AI-based Digitalized Clinical Trials – The In-Silico style
For the healthcare sector, clinical trials cost billions of euros and often proceed for years without any guarantee of success after the study. It is a method to assess a drug or medical device’s effectiveness in a clinical setting but is very expensive due to complicated clinical protocol and strict record-keeping. Artificial intelligence techniques are increasingly being tested to remove some of these heavy organizational liftings and have resulted in many In-silico experiments.
The term In-silico, which in Latin means ‘in silicon,’ was coined in 1987 as an expression denoting biological experiments conducted on a computer or through computer simulation and was first used in 1989. In-silico tests and virtual pharmacological therapy take advantage of human-based modeling and simulation technologies. This methodology has been used for modeling and simulation in both the pre-clinical trials and clinical evaluation of a future medical device since its inception, taking this broad spectrum of applicability into account.
Virtual Patients – Will patients be replaced by computers?
Many startups are trying to digitize medical research using big data and the internet of things. AI healthcare startups are providing platforms to apply machine-learning algorithms to automate clinical trials. Boston based TriNetX is one such company that offers services around clinical trial design and patient feasibility. Its software collects and analyzes patient health records to identify ideal candidates for clinical trials. TriNetX enables researchers to analyze the patient population and perform ‘what-if’ analyses in real-time, thereby developing virtual patient cohorts that can be re-identified for potential recruitment into clinical trials. And all this can be done in minutes!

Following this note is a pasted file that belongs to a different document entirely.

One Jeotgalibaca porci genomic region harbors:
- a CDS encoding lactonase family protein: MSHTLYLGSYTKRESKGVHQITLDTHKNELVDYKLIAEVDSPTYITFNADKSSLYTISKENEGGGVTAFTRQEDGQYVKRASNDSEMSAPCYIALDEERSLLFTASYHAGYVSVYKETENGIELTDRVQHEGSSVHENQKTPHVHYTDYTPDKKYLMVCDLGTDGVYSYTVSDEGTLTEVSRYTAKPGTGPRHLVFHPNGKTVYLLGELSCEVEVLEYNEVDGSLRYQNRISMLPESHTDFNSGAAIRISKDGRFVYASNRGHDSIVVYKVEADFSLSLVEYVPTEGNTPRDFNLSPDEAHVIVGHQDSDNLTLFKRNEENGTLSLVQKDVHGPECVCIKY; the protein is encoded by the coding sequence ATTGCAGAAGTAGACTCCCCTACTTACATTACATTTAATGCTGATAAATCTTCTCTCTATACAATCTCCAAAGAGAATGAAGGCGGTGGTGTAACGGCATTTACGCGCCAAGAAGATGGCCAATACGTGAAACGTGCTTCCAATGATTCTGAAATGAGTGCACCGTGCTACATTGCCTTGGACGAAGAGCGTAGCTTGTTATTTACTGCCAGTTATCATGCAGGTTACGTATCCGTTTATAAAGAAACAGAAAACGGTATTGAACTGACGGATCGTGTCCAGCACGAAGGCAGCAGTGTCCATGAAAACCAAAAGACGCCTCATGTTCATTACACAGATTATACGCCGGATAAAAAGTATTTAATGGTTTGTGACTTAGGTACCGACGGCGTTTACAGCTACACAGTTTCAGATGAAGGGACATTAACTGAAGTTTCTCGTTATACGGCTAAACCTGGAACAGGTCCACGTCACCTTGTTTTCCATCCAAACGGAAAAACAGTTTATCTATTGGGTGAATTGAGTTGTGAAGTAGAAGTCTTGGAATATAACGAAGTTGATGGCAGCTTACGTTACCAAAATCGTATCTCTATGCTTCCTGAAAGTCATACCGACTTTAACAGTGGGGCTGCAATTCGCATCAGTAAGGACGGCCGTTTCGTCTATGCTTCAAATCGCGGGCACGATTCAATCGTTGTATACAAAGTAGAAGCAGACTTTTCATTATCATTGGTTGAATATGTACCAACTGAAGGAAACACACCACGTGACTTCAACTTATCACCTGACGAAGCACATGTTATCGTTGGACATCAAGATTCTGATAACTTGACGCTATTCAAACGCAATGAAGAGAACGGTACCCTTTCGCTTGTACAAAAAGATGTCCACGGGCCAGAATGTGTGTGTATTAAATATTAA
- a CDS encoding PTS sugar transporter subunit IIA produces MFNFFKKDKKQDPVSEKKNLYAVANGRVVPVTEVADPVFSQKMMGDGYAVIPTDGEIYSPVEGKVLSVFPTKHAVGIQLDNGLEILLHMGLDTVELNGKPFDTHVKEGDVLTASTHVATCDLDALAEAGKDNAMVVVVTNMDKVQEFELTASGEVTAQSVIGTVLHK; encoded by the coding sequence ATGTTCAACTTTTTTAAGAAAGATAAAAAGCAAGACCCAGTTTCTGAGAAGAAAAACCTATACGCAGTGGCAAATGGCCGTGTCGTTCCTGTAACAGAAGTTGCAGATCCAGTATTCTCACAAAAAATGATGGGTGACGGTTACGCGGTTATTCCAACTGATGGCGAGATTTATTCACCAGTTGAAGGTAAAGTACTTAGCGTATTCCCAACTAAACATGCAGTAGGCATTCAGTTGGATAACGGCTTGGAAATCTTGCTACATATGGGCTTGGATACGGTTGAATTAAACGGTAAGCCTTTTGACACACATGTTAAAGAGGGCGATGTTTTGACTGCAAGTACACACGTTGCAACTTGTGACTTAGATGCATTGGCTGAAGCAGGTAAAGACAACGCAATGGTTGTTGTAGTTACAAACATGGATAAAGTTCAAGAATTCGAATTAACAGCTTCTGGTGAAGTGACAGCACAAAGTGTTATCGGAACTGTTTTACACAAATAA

The clinical analytics platform Saama from Silicon Valley uses its Life Science Analytics Cloud to seamlessly integrate, curate, and animate unlimited sources of structured, unstructured, and real-world data to deliver more actionable insights. Saama aligns key stakeholders who are either part of, or involved with, clinical research teams, thereby providing its sponsors and CROs services such as data aggregation for faster decision-making and more effective collaboration.
Irish startup Teckro simplifies clinical trials by using machine learning to digitize paperwork, enabling researchers to collaborate on smartphones from anywhere. This company provides a mobile platform that allows clinical researchers to quickly retrieve information and control various clinical protocols using the portal.
Another startup is Owkin that helps companies design better clinical trials using AI. Owkin’s platform, Socrates, uses machine learning to integrate biomedical images, genomics, and clinical data, among other sources, to discover biomarkers and mechanisms associated with diseases and treatment outcomes. A recent publication in Nature Medicine by Owkin reports a deep-learning program trained on 3,000 patients with an aggressive form of lung cancer that enabled the company to develop a predictive model for lung cancer.
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